10 examples of Artificial Intelligence and Machine Learning in use today

OPINION / 27th April 2017

Far from being the preserve of science fiction, Artificial Intelligence and Machine Learning are already being used in many everyday business situations. With tech vendors offering a range of APIs and open frameworks, this technology is now increasingly accessible for developers to use to optimise back office and consumer facing systems and processes.

The following 10 examples are just some of the industries taking advantage of this technology right now:

Auto Trader

The online car marketplace is using machine learning to generate accurate valuations on second-hand vehicles. It has built a data science and insights team, which uses open-source data, to identify the make, model and year a car was manufactured. It teaches its systems the different features of a car, and how each can affect the price/valuation of the vehicles it advertises on its site.

Expedia

The online travel website, which has been in operation for 20 years, is using machine learning algorithms to improve holiday/flight recommendations for its customers. One of the biggest uses of machine learning is in its ‘search’ function, where it aims to find the perfect match for its customers’ queries. Due to flight schedules and prices continually changing, Expedia uses machine learning to adapt its ‘Best fare search’ all the time. It is also using machine learning to detect fraud.

Las Vegas Sands Corporation

The hotel giant, which owns the Venetian and Palazzo, has introduced a virtual assistant chatbot via Facebook for its guests. Rather than send an SMS or email, guests can message the chatbot/concierge to order room service.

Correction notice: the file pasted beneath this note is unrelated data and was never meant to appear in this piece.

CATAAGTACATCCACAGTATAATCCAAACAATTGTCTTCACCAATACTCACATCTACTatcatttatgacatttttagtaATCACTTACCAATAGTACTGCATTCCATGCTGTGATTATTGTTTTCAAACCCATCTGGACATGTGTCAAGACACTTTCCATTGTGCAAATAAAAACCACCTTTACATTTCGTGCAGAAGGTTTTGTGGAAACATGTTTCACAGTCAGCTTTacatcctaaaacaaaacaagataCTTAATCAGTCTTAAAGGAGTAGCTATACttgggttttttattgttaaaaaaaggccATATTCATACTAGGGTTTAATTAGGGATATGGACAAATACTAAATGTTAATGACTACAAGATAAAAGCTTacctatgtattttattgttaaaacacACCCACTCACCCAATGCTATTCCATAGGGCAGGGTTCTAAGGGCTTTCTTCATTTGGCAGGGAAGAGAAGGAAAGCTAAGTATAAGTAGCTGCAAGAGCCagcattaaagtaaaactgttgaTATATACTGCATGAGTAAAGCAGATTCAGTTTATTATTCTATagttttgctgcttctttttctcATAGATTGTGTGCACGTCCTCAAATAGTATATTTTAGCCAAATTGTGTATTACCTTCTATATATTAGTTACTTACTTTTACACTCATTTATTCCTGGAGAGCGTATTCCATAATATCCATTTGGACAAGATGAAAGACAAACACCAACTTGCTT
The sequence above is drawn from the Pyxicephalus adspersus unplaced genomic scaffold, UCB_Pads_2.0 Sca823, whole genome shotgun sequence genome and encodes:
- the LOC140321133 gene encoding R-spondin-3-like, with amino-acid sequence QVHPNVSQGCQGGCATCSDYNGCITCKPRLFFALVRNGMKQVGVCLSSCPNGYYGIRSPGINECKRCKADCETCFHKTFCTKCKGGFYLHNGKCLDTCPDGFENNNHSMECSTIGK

NHS 111 non-emergency helpline

The NHS is trialling an AI powered chatbot for its 111 non-emergency helpline service in North London. The 1.2 million residents in this part of the capital can use a chatbot within an app, rather than telephone the 111 helpline, to find a diagnosis to their illness. The app, which consults a large medical database to diagnose patients, gives users tailored responses based on the information they’ve entered.

Ocado

The British online supermarket has created an in-house technology team, Ocado Technology, which includes a data science team that looks at new ways to apply machine learning and AI techniques to improve its systems. It is currently using machine learning to scan customer emails so that it can prioritise responding to them. The system can detect if a customer email is raising an issue, and will tag and colour code it so that a customer service representative can respond immediately. Elsewhere in the business, it is using 4G connected robots in its warehouses to replace barcode scanning. The computer vision system is still in its infancy, but Ocado hopes that this technology will help it deliver efficiencies in packing and delivery processes.

Rolls Royce

Rolls Royce, working with Microsoft, is using IoT and AI to monitor every jet engine in use to improve aircraft efficiency and reduce maintenance costs. Rolls-Royce engines send telemetry data to four centres around the world which monitors the condition of the parts. An inspection can be scheduled or spare parts can be directed to the right destination even before the pilots or the airline knows that one of their engines has a problem.